A poet may tell you the eyes are the windows to the soul, but many clinicians are likely to tell you that the eyes are the windows to the brain as, in many cases, acute visual disturbances are indicative of a neurological disorder. As such, referring these cases to neuro-ophthalmology sooner rather than later can prevent vision- and potentially life-threatening complications. However, new research shows referrals to neuro-ophthalmology from optometry are too often delayed. In addition, misdiagnosis before referral is a common problem.

The Atlanta-based investigators reviewed 300 cases seen over 45 randomly chosen days between June 2011 and June 2015 and compiled information on the patients’ demographics. Neuro-ophthalmologists played a major role in directing treatment, such as preserving vision, preventing life-threatening complications or avoiding harmful treatment in 21% patients in this study—yet obtaining the neuro-ophthalmology consult was a challenge.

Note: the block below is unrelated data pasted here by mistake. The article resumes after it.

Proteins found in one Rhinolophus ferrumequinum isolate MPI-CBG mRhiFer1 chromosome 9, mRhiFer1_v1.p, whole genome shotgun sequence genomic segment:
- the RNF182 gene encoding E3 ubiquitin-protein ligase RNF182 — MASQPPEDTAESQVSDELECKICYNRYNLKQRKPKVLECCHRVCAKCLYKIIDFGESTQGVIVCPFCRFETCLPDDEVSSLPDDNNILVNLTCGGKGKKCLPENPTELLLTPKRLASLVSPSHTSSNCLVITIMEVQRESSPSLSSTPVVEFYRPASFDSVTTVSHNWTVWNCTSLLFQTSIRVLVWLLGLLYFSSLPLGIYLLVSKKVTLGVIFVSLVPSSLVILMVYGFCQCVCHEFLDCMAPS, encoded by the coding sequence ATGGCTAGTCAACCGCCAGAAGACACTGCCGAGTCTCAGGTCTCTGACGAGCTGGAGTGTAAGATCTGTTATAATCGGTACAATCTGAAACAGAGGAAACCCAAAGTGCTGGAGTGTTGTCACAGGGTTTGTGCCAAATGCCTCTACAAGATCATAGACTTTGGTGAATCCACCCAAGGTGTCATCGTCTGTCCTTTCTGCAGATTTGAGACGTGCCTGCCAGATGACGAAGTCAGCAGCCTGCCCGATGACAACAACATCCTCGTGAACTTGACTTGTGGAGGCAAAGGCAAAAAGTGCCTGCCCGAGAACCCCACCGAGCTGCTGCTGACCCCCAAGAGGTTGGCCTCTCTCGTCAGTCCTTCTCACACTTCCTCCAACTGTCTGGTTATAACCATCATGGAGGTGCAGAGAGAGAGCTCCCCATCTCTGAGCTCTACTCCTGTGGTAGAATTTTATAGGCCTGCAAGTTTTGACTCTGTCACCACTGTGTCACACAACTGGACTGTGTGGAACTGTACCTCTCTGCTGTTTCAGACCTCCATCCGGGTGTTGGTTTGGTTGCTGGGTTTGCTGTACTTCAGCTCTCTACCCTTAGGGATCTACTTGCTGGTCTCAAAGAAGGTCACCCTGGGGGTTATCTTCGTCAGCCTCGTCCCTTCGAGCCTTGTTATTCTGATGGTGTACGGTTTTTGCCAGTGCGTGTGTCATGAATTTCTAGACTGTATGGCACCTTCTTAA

The researchers found that patients had to travel a median of 36.5 miles for a neuro-ophthalmology consultation, not exactly around the corner. Their median time from symptom onset to that consultation was nearly seven months—210 days to be exact. Patients saw a median of two doctors before getting to their neuro-ophthalmology consultation, and 34% of patients in this study saw multiple providers within the same specialty before even getting a referral. Even after getting that referral, patients often had to wait a median of 34 days before seeing their doctor. Nearly half, 49%, of these patients were initially misdiagnosed before seeing the neuro-ophthalmologist—women were disproportionately misdiagnosed at 57% compared with 35% of men. The team noted mismanagement or delays in care 28% of the time and unnecessary tests in 19% of the patients.

Stunkel L, Mackay D, Bruce B, et al. Referral patterns in neuro-ophthalmology. J Neuro-Ophthalmol. October 11, 2019. [Epub ahead of print].